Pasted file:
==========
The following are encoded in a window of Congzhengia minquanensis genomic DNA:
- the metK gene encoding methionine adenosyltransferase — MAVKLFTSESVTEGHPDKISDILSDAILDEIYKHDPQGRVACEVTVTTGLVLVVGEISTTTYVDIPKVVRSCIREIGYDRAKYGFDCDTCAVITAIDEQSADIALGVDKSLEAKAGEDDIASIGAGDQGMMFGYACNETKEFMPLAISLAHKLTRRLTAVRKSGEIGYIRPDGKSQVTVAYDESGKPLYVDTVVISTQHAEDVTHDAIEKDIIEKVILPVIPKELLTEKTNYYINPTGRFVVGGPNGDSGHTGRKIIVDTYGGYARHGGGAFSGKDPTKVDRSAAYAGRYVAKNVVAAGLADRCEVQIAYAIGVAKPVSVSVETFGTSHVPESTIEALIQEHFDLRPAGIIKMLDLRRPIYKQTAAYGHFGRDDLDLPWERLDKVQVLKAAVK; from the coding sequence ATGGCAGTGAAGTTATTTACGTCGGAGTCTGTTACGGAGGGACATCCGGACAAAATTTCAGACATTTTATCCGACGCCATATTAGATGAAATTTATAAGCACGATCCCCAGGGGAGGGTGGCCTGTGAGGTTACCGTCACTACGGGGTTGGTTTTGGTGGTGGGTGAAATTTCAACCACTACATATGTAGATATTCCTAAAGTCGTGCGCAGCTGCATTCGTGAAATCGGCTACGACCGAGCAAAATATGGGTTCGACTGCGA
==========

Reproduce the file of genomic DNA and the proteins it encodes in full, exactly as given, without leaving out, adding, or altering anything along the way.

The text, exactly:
The following are encoded in a window of Congzhengia minquanensis genomic DNA:
- the metK gene encoding methionine adenosyltransferase — MAVKLFTSESVTEGHPDKISDILSDAILDEIYKHDPQGRVACEVTVTTGLVLVVGEISTTTYVDIPKVVRSCIREIGYDRAKYGFDCDTCAVITAIDEQSADIALGVDKSLEAKAGEDDIASIGAGDQGMMFGYACNETKEFMPLAISLAHKLTRRLTAVRKSGEIGYIRPDGKSQVTVAYDESGKPLYVDTVVISTQHAEDVTHDAIEKDIIEKVILPVIPKELLTEKTNYYINPTGRFVVGGPNGDSGHTGRKIIVDTYGGYARHGGGAFSGKDPTKVDRSAAYAGRYVAKNVVAAGLADRCEVQIAYAIGVAKPVSVSVETFGTSHVPESTIEALIQEHFDLRPAGIIKMLDLRRPIYKQTAAYGHFGRDDLDLPWERLDKVQVLKAAVK; from the coding sequence ATGGCAGTGAAGTTATTTACGTCGGAGTCTGTTACGGAGGGACATCCGGACAAAATTTCAGACATTTTATCCGACGCCATATTAGATGAAATTTATAAGCACGATCCCCAGGGGAGGGTGGCCTGTGAGGTTACCGTCACTACGGGGTTGGTTTTGGTGGTGGGTGAAATTTCAACCACTACATATGTAGATATTCCTAAAGTCGTGCGCAGCTGCATTCGTGAAATCGGCTACGACCGAGCAAAATATGGGTTCGACTGCGA